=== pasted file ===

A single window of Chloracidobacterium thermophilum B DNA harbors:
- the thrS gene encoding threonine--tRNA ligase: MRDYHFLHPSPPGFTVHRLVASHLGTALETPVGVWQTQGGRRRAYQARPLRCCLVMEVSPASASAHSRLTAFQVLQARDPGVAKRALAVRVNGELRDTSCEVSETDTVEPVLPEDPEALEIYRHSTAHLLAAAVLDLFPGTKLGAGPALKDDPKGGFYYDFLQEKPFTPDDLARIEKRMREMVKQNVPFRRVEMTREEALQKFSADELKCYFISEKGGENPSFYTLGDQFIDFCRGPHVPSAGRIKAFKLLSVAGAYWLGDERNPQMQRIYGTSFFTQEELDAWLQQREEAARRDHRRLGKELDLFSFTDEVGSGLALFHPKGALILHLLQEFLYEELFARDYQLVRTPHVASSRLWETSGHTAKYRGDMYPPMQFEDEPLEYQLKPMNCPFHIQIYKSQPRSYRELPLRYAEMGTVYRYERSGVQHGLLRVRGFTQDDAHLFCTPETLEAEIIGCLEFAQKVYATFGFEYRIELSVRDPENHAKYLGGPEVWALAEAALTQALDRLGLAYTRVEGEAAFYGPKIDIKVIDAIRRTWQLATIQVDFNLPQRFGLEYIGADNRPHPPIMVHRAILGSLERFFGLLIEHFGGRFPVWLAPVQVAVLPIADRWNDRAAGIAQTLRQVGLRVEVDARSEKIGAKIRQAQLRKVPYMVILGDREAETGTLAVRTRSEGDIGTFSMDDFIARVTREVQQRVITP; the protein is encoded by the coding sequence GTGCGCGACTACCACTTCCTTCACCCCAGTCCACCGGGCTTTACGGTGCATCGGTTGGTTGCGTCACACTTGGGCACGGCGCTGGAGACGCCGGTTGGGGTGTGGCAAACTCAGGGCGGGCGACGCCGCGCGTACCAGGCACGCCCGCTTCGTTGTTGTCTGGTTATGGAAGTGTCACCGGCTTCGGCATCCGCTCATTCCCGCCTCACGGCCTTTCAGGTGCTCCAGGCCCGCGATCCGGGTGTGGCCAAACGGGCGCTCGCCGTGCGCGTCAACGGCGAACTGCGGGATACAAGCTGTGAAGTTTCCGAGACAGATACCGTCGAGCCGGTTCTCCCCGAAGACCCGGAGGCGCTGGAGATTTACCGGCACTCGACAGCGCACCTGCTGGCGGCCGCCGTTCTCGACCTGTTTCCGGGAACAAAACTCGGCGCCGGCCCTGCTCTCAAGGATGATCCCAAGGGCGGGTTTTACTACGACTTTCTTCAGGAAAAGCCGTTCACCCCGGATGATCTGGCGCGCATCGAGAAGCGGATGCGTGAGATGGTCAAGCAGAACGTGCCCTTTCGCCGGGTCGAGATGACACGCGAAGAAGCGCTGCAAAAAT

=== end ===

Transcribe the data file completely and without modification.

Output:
A single window of Chloracidobacterium thermophilum B DNA harbors:
- the thrS gene encoding threonine--tRNA ligase: MRDYHFLHPSPPGFTVHRLVASHLGTALETPVGVWQTQGGRRRAYQARPLRCCLVMEVSPASASAHSRLTAFQVLQARDPGVAKRALAVRVNGELRDTSCEVSETDTVEPVLPEDPEALEIYRHSTAHLLAAAVLDLFPGTKLGAGPALKDDPKGGFYYDFLQEKPFTPDDLARIEKRMREMVKQNVPFRRVEMTREEALQKFSADELKCYFISEKGGENPSFYTLGDQFIDFCRGPHVPSAGRIKAFKLLSVAGAYWLGDERNPQMQRIYGTSFFTQEELDAWLQQREEAARRDHRRLGKELDLFSFTDEVGSGLALFHPKGALILHLLQEFLYEELFARDYQLVRTPHVASSRLWETSGHTAKYRGDMYPPMQFEDEPLEYQLKPMNCPFHIQIYKSQPRSYRELPLRYAEMGTVYRYERSGVQHGLLRVRGFTQDDAHLFCTPETLEAEIIGCLEFAQKVYATFGFEYRIELSVRDPENHAKYLGGPEVWALAEAALTQALDRLGLAYTRVEGEAAFYGPKIDIKVIDAIRRTWQLATIQVDFNLPQRFGLEYIGADNRPHPPIMVHRAILGSLERFFGLLIEHFGGRFPVWLAPVQVAVLPIADRWNDRAAGIAQTLRQVGLRVEVDARSEKIGAKIRQAQLRKVPYMVILGDREAETGTLAVRTRSEGDIGTFSMDDFIARVTREVQQRVITP; the protein is encoded by the coding sequence GTGCGCGACTACCACTTCCTTCACCCCAGTCCACCGGGCTTTACGGTGCATCGGTTGGTTGCGTCACACTTGGGCACGGCGCTGGAGACGCCGGTTGGGGTGTGGCAAACTCAGGGCGGGCGACGCCGCGCGTACCAGGCACGCCCGCTTCGTTGTTGTCTGGTTATGGAAGTGTCACCGGCTTCGGCATCCGCTCATTCCCGCCTCACGGCCTTTCAGGTGCTCCAGGCCCGCGATCCGGGTGTGGCCAAACGGGCGCTCGCCGTGCGCGTCAACGGCGAACTGCGGGATACAAGCTGTGAAGTTTCCGAGACAGATACCGTCGAGCCGGTTCTCCCCGAAGACCCGGAGGCGCTGGAGATTTACCGGCACTCGACAGCGCACCTGCTGGCGGCCGCCGTTCTCGACCTGTTTCCGGGAACAAAACTCGGCGCCGGCCCTGCTCTCAAGGATGATCCCAAGGGCGGGTTTTACTACGACTTTCTTCAGGAAAAGCCGTTCACCCCGGATGATCTGGCGCGCATCGAGAAGCGGATGCGTGAGATGGTCAAGCAGAACGTGCCCTTTCGCCGGGTCGAGATGACACGCGAAGAAGCGCTGCAAAAAT